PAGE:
filed under: wildlife and environment


Wildlife and Trails Checklist — Introduction

Planning Trails with Wildlife in Mind

The Wildlife and Trail Planning Checklist is a sequence of wildlife-related questions and possible steps to consider in planning a trail.

by American Trails Staff

photo credit: Peter Aschoff, Unsplash

The checklist focuses specifically on wildlife issues of trail planning and is designed to mirror comprehensive planning processes. This should make it easier to integrate the information into the ways trails are already being planned. If you are beginning to plan a trail and want to find appropriate ways of including wildlife issues, the checklist will raise important questions through each step of the planning process.

Specific questions addressed

How well wildlife concerns are represented in a planning process depends on how well you understand:

  • the specific wildlife species and populations being affected,
  • their habitats, and
  • the proposed recreational activities affecting that population.

A generalized process

Every trail project is unique and not all of the detailed steps and questions in the checklist will be relevant to each project. Therefore it is important to adapt the checklist to your own situation. For example, in an urban setting it may not be possible to identify a range of options for a trail. The only possible alignments may be along drainages or other existing corridors not attractive to most kinds of development. Similarly, many trail projects improve existing roads or trails, rather than create new alignments. Developing wide-ranging alternatives may not make sense in such cases.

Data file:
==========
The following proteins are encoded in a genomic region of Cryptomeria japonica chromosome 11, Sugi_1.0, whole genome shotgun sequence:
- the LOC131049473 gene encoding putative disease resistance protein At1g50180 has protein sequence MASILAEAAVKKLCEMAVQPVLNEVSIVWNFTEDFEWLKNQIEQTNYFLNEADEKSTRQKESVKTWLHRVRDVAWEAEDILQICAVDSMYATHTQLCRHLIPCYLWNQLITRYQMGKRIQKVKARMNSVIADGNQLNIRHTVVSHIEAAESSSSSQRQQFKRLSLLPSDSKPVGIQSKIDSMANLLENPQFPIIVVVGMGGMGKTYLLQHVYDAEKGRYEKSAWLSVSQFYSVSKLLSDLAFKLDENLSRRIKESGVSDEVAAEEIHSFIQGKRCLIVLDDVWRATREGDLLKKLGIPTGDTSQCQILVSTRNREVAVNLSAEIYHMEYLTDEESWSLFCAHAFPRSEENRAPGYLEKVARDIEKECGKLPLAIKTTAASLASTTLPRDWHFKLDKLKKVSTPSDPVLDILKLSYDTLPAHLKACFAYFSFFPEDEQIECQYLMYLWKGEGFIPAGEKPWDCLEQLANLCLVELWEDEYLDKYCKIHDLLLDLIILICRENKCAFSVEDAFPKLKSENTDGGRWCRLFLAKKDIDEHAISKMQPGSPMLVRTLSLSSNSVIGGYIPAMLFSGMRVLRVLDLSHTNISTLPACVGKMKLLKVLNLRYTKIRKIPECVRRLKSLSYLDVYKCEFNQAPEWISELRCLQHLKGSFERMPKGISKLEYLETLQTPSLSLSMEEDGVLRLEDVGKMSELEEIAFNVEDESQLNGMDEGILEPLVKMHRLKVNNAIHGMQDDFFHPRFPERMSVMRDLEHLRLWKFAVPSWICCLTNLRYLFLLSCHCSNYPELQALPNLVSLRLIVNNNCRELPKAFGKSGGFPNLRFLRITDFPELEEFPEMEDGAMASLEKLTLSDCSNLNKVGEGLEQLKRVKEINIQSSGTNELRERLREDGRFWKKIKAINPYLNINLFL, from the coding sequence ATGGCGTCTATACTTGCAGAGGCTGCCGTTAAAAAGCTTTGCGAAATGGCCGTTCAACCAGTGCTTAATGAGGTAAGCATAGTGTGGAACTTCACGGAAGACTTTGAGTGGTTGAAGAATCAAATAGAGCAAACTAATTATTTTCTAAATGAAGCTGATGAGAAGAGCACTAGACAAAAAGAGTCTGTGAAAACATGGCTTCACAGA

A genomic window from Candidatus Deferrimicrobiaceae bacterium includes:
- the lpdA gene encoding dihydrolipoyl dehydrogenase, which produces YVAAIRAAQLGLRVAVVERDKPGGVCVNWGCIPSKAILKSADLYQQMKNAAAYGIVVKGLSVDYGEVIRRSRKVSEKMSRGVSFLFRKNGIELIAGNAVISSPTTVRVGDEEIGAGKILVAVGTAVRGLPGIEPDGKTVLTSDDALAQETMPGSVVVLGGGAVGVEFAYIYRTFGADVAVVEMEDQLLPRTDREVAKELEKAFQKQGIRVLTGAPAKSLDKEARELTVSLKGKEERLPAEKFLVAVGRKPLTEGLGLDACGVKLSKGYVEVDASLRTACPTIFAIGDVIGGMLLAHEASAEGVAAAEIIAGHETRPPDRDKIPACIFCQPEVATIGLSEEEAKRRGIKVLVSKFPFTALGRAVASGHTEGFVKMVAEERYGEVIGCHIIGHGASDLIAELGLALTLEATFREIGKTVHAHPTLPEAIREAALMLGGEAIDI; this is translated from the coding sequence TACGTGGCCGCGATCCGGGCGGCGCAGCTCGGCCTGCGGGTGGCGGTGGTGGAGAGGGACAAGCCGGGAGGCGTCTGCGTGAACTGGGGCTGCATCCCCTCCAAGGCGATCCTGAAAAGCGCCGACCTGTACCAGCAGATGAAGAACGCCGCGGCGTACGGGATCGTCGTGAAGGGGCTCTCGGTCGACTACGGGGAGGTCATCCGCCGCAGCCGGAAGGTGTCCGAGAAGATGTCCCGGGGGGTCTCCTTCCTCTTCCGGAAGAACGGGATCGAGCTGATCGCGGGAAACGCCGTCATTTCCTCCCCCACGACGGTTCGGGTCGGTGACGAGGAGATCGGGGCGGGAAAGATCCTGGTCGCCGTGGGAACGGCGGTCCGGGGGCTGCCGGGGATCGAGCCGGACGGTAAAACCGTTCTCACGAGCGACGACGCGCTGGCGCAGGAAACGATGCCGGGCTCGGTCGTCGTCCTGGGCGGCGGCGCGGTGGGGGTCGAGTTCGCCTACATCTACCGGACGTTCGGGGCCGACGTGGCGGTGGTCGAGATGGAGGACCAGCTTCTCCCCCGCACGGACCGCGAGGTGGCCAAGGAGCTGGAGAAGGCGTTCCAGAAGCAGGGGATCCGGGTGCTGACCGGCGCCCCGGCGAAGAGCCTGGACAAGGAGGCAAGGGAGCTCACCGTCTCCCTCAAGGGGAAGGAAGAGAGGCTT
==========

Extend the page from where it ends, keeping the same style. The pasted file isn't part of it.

Wildlife and Trails Checklist

photo credit: Peter Aschoff, Unsplash

A. Getting the Whole Picture

B. Considering Alternative Alignments

photo credit: Gary Bendig, Unsplash

C. Building and Managing Trails

Published August 2019

More Articles in this Category

Designing Sustainable Off-Highway Vehicle Trails

Proper management of off-highway vehicle (OHV) trails is one of the most important tasks for trail managers today.

Hiking, mountain biking and equestrian use in natural areas

A recreation ecology literature review

Sustaining Wildlife With Recreation on Public Lands

A Synthesis of Research Findings, Management Practices, and Research Needs

Are horses responsible for introducing non-native plants along forest trails in the eastern United States?

Horses have been suggested to be an important source for the introduction of non-native plant species along trails, but the conclusions were based on anecdotal evidence.